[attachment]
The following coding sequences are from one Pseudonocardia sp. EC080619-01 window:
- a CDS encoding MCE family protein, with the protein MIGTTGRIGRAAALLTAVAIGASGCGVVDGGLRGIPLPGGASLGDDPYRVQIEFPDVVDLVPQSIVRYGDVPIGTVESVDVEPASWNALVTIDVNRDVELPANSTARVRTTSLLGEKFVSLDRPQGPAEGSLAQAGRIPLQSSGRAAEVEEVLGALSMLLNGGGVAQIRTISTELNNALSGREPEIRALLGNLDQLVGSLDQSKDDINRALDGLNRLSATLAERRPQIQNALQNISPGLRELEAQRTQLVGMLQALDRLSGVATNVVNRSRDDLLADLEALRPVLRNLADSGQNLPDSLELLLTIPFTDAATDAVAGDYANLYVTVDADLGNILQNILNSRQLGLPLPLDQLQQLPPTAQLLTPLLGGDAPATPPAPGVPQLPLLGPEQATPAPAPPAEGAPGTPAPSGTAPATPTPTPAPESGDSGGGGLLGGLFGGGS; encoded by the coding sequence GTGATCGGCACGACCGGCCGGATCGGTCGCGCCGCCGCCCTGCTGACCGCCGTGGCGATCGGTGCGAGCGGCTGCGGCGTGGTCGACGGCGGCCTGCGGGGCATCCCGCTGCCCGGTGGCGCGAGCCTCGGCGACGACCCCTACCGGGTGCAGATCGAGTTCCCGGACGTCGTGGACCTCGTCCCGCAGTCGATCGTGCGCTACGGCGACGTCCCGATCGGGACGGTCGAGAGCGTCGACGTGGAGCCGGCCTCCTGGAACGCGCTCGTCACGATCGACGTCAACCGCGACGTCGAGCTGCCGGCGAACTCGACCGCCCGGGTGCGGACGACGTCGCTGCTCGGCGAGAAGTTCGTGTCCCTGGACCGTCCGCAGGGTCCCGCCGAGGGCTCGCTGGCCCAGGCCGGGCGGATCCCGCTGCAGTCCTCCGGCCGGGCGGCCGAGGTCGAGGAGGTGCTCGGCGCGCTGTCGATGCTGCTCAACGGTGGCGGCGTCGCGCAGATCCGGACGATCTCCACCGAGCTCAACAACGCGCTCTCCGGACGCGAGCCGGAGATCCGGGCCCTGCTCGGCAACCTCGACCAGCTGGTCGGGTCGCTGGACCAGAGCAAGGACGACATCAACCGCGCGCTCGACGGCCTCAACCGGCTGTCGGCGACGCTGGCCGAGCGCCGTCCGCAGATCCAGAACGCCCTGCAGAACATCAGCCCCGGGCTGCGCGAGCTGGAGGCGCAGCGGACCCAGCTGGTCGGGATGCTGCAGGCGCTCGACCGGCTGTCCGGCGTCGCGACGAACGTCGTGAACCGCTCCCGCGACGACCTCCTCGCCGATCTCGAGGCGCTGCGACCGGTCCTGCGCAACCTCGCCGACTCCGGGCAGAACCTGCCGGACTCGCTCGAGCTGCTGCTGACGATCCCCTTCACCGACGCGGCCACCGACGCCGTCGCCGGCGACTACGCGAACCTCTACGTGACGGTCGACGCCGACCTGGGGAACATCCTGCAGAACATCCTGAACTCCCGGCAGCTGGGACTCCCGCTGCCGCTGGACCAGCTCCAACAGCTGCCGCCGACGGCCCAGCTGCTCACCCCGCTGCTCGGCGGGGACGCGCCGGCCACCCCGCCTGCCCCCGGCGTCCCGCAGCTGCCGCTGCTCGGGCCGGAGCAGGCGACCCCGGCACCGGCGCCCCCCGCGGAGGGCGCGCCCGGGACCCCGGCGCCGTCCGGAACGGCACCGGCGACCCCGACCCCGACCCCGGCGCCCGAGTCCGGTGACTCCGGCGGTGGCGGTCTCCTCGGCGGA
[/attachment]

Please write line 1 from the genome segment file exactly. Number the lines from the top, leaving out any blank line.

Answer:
The following coding sequences are from one Pseudonocardia sp. EC080619-01 window: